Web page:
Accordingly in a post-colonial discourse, Ulysses becomes the Bhabhaian third space or what Bakhtin calls “a zone of crude contact,” (Pearce 58) where the modern and the classical, or the colonizer and the colonized, converge. Yet in the liminal world of Ulysses, Joycean parodic treatment of both the classical epic and English literature avoids the destruction and restruction of any kind of hierarchy among the various literary techniques or between the two diverse discourses of the imperial and the colony. This feature makes Ulysses a cross-cultural artifact that is governed by Hutcheonian logic of both/neither. The syncreticized Ulyssean text is a hybrid of epic and novel, the classical and the modern, the colony and the empire, and concurrently, it is neither. Ulysses owes its in-betweenness or liminality to Joyce’s dual policy of appropriation and abrogation; Joyce achieves this characteristic through his parodic treatment or Bhabha’s policy of “mimicry.”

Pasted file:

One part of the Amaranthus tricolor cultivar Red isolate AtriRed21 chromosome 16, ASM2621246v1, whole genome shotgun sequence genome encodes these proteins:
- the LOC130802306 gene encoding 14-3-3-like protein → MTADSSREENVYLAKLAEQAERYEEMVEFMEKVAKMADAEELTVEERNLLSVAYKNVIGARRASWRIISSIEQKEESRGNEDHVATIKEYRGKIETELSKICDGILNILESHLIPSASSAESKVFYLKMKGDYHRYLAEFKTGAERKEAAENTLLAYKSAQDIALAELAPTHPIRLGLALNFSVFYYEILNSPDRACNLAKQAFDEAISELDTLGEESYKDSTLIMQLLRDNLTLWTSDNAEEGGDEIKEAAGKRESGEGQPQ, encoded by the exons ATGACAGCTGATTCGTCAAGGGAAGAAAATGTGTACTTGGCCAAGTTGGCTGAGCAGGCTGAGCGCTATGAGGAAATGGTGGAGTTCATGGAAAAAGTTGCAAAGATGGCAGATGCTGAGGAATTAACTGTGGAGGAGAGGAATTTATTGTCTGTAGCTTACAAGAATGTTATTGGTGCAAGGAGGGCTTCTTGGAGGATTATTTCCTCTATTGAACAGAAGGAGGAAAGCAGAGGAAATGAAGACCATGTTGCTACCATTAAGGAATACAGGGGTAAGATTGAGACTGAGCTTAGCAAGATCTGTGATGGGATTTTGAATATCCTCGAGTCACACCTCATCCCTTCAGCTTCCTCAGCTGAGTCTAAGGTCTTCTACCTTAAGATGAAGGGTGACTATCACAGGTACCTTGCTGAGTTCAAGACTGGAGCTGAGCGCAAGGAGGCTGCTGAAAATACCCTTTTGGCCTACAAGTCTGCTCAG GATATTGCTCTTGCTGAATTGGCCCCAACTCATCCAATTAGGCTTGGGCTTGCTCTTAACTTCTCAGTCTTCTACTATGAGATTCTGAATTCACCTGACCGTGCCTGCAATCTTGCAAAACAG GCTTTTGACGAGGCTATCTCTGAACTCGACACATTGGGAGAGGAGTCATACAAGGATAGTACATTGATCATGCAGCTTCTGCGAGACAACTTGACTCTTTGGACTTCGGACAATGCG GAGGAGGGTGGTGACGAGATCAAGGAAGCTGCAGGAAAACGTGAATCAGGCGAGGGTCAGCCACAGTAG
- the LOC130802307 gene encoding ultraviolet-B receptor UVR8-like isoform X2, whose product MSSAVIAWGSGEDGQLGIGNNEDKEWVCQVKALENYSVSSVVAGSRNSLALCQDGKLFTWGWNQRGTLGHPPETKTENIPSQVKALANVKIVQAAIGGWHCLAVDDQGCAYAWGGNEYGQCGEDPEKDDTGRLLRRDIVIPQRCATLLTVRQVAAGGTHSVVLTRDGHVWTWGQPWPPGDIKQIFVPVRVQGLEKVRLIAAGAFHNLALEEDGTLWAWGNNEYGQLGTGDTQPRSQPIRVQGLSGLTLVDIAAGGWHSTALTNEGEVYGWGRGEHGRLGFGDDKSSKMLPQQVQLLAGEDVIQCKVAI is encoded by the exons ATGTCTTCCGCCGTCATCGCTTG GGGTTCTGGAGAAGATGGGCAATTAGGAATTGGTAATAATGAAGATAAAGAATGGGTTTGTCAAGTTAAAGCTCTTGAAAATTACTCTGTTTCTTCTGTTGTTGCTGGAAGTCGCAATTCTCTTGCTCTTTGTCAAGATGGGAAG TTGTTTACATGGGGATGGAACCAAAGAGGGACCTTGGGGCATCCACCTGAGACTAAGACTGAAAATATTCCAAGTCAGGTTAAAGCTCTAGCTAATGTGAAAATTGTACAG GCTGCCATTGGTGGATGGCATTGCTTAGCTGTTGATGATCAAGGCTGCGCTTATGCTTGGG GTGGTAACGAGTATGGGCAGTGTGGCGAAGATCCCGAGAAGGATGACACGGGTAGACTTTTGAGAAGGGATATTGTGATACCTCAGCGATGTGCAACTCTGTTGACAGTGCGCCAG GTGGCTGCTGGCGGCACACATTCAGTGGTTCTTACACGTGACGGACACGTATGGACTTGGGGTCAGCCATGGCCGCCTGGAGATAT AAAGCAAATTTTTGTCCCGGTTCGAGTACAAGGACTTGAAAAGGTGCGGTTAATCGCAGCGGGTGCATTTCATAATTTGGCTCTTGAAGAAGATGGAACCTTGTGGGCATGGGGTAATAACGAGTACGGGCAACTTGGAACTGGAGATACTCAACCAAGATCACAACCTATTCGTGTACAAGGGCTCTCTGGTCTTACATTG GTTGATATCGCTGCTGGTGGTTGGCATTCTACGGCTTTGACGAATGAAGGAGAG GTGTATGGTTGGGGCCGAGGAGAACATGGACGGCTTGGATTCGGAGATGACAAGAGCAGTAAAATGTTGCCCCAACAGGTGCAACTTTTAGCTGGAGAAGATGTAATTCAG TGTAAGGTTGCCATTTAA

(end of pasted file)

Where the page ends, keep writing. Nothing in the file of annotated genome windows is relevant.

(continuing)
The very first effect of Joyce’s interpolation of the classical discourse is the irony of Ulysses that is double-edged. Some critics have viewed the Homeric subtext as an ironical look over the modern man with whose passivity and timidity stands in stark contrast to the self-determined epical Odyssey. Whereas there are some other critics that have taken the other way around and argue that Joyce’s treatment of the modern man and his psychological heroism dispenses with the absurdity and authoritarianism of Odyssey’s heroic deeds. As a matter of fact, however, the liminal Ulysses covers both of these contradictory standpoints, and simultaneously, is neither. In other words, Joyce’s mimicry of Odysseyan subtext, on the one hand, ironies the modern man and his entrapped plight; on the other, with its tongue in cheek, the modernist text problematizes the totalitarianism of the epical world, and via introducing psychological heroism, the text defamiliarizes the heroic action of the classical and/or colonial subtext.